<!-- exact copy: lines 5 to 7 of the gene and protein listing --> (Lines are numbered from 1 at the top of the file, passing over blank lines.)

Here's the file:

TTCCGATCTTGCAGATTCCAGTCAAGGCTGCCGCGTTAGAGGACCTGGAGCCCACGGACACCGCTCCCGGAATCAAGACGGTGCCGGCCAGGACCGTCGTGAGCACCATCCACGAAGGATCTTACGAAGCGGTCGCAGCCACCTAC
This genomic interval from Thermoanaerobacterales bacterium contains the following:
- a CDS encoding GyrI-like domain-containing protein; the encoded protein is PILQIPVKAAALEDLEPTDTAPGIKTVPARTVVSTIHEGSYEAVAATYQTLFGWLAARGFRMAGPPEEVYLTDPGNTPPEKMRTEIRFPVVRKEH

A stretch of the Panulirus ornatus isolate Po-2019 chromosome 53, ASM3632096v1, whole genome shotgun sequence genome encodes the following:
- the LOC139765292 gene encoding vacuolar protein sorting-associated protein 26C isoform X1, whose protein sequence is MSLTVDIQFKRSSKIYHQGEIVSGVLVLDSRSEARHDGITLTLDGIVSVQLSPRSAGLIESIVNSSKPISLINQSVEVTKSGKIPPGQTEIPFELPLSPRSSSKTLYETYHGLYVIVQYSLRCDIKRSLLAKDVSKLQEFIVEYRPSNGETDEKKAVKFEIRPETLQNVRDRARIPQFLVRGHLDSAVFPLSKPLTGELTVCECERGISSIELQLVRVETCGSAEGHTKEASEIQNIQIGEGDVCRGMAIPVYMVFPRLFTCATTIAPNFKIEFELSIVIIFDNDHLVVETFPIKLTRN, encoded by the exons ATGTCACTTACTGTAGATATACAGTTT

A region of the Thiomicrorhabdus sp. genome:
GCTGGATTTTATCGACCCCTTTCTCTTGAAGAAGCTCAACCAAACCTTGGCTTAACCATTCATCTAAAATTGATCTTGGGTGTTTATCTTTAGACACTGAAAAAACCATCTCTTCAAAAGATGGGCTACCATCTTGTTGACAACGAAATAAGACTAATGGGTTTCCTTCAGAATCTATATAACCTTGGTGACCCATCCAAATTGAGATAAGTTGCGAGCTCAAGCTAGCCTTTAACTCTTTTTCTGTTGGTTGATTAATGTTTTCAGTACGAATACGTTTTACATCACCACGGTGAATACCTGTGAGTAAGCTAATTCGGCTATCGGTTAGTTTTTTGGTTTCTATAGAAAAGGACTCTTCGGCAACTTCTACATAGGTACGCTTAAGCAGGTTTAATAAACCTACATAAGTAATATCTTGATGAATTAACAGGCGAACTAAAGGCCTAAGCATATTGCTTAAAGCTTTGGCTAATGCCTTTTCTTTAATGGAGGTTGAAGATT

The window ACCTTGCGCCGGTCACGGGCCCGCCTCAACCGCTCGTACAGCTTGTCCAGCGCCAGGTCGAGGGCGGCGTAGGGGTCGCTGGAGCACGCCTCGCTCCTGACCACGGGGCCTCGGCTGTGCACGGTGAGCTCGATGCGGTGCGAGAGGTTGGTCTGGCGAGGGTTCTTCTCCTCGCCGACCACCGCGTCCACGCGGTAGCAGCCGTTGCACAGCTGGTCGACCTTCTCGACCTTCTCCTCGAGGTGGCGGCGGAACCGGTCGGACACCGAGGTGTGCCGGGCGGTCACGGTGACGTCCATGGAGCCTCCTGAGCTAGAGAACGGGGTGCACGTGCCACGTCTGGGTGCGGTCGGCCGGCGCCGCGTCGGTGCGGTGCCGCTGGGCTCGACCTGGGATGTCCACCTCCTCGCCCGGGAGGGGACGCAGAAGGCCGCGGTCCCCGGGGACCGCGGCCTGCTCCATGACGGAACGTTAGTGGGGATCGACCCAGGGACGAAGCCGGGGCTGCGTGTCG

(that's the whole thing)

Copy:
- the LOC139765292 gene encoding vacuolar protein sorting-associated protein 26C isoform X1, whose protein sequence is MSLTVDIQFKRSSKIYHQGEIVSGVLVLDSRSEARHDGITLTLDGIVSVQLSPRSAGLIESIVNSSKPISLINQSVEVTKSGKIPPGQTEIPFELPLSPRSSSKTLYETYHGLYVIVQYSLRCDIKRSLLAKDVSKLQEFIVEYRPSNGETDEKKAVKFEIRPETLQNVRDRARIPQFLVRGHLDSAVFPLSKPLTGELTVCECERGISSIELQLVRVETCGSAEGHTKEASEIQNIQIGEGDVCRGMAIPVYMVFPRLFTCATTIAPNFKIEFELSIVIIFDNDHLVVETFPIKLTRN, encoded by the exons ATGTCACTTACTGTAGATATACAGTTT

A region of the Thiomicrorhabdus sp. genome:
GCTGGATTTTATCGACCCCTTTCTCTTGAAGAAGCTCAACCAAACCTTGGCTTAACCATTCATCTAAAATTGATCTTGGGTGTTTATCTTTAGACACTGAAAAAACCATCTCTTCAAAAGATGGGCTACCATCTTGTTGACAACGAAATAAGACTAATGGGTTTCCTTCAGAATCTATATAACCTTGGTGACCCATCCAAATTGAGATAAGTTGCGAGCTCAAGCTAGCCTTTAACTCTTTTTCTGTTGGTTGATTAATGTTTTCAGTACGAATACGTTTTACATCACCACGGTGAATACCTGTGAGTAAGCTAATTCGGCTATCGGTTAGTTTTTTGGTTTCTATAGAAAAGGACTCTTCGGCAACTTCTACATAGGTACGCTTAAGCAGGTTTAATAAACCTACATAAGTAATATCTTGATGAATTAACAGGCGAACTAAAGGCCTAAGCATATTGCTTAAAGCTTTGGCTAATGCCTTTTCTTTAATGGAGGTTGAAGATT